By Evelyn Masaba
One of the most revered attractions in Africa, especially in east and central Africa, is the critically endangered mountain gorilla. In fact, these iconic apes are ranked among the top three attractions preferred by tourists visiting Africa.
Mountain gorillas reside in only two locations in the world: Uganda’s Bwindi Impenetrable Forest and the Virunga massif — a chain of eight volcanic mountains that straddle Rwanda, DR Congo and Uganda.
The 2010 census put the total number of the world’s remaining mountain gorillas at 880, with 400 of them living separately in Uganda’s Bwindi Impenetrable Forest.
Results from the most recent mountain gorilla census, which was carried out in April 2016, are expected to be released mid this year. And even though the results are expected to indicate a spike in mountain gorilla numbers, our closest cousins still feature prominently on the International Union for Conservation of Nature’s red list of critically endangered species.
Mountain gorillas are one of the largest primates and have a genealogy that has been traced back to the Proconsul Africanus apes that are believed to have lived in the volcanic mountains of East Africa nine millions years ago. The species gorilla gorilla was fully classified in 2003 by the World Conservation Union into two subspecies: gorilla gorilla and gorilla beringei, which encompasses both those found in Virunga and those found around Mgahinga and Bwindi.
Gorillas are believed to have originated from their lowland relatives about 400,000 years ago and migrated into the surrounding mountains. Over the years they have grown and adapted to their current homes.
The mountain gorilla is considered a little different from the other gorillas mostly due to its physical appearance and characteristics.
They are massive in size and can stand up to five feet tall. Most of the males are estimated to weigh 200 Kgs and the females at least 100 Kgs. The males are usually twice the size of the females, which helps them to be easily dominating over others.
Gorillas have short thick trunks, broad chests and shoulders. Their ears and eyes are small and a characterised by large hairless heads.
Older males usually have silver hairs on their necks and backs, hence the name silverbacks. They have long arms with short stubby legs.
Although at first glance you will see a scary big gorilla, especially when they stand to their full height, these creatures are not what we all think them to be. On the contrary, gorillas are shy and tend to keep away from other animals.
They live in family units to which they have strong attachments for most of their lives. The units can consist of up to 30 members: one silverback and many females and little ones.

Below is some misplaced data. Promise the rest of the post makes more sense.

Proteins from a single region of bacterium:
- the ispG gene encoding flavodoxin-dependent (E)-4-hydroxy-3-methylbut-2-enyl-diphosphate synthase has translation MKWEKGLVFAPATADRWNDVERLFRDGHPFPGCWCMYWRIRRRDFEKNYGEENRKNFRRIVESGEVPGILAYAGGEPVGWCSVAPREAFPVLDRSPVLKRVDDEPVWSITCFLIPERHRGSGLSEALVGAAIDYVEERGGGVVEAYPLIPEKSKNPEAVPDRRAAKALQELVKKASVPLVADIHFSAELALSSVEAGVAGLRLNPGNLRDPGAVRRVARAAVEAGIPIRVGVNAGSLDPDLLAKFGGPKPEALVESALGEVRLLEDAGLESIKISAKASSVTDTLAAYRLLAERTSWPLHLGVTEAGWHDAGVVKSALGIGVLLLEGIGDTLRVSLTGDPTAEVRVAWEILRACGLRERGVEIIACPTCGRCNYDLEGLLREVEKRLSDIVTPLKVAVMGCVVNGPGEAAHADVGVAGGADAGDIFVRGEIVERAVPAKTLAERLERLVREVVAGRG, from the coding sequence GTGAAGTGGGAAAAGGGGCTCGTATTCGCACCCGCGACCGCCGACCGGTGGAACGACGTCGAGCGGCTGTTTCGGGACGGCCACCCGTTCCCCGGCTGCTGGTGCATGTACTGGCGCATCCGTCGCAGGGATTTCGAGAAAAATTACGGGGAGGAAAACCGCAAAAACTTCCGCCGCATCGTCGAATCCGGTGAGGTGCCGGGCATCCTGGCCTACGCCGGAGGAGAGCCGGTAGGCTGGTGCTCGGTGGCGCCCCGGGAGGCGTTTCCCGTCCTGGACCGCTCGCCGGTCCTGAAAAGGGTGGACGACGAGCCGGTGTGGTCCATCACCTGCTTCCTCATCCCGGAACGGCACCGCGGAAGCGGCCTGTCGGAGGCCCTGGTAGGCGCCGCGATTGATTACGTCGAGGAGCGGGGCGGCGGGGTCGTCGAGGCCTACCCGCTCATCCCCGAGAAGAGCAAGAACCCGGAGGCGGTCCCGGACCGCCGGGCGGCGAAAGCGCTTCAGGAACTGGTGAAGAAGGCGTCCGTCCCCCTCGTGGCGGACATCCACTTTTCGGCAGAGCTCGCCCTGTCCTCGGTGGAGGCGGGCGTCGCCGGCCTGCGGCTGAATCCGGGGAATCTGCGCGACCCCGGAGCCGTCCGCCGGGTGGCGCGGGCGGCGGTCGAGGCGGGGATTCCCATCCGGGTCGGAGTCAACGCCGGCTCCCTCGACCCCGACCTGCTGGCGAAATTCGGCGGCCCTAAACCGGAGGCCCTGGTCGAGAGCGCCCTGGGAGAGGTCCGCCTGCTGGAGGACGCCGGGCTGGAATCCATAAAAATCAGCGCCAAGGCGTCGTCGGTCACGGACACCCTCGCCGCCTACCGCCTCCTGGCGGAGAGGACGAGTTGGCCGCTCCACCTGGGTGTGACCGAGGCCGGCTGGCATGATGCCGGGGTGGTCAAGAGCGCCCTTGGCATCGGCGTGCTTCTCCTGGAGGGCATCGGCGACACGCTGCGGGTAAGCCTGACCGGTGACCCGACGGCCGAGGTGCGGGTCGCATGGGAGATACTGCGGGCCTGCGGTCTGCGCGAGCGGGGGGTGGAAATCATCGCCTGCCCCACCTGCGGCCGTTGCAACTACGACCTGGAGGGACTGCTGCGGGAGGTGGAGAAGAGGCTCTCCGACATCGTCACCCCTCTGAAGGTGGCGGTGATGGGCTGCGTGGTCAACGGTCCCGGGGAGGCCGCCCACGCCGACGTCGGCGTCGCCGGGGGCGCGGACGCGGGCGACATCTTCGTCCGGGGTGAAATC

When it comes to leadership, gorillas have a hierarchy they follow that helps keep peace in their units.
They are docile till one proves to be a threat to them or their units and that’s when they become territorial.
Silverbacks are the main defenders of the family units that they live in.
Gorillas are diurnal animals that are active from 6am to 6pm, spending the day foraging for food and sleeping. They take care of their young till they are old enough to fend for themselves when they are weaned off suckling.
Mountain gorillas, as their name suggests, often live in high altitude areas such as mountains and hills although there is the case of those that live in the Bwindi Impenetrable Forest, which are argued by primatologists to be different from the rest.
Gorillas are nomadic in nature and tend to build their nests almost daily, although they remain in the vicinity of their territory without wandering off.
The young ones live with the females while the adult males make their own nests. Over the years, habitats for gorillas up in the hills and mountains have been encroached on by farmers, which has contributed greatly to the drop in their numbers.
Gorillas are vegetarian and feed on fruit, bamboo shoots and leaves, among an array of plants available in their habitats. They are large animals so they need to eat a lot for strength which they do almost all through the day. However, they are not known to not drink water that much.
How to see them
The Uganda Wildlife Authority and Uganda Tourism Board usually organise gorilla trekking trips annually. If you want to do it with friends, you can get a permit or do everything through a tour agent to make everything easier for you. It is advisable to do the trekking when the season is not too wet to make movement hard.
Gorillas are a valued attraction in Uganda and albeit being hunted by poachers or attacked by other wild animals, they have increased in number due to efforts by the concerned bodies to protect them and improve their breeding habits.
In Rwanda, it’s the Rwanda Development Board that is in charge of selling gorilla trekking permits.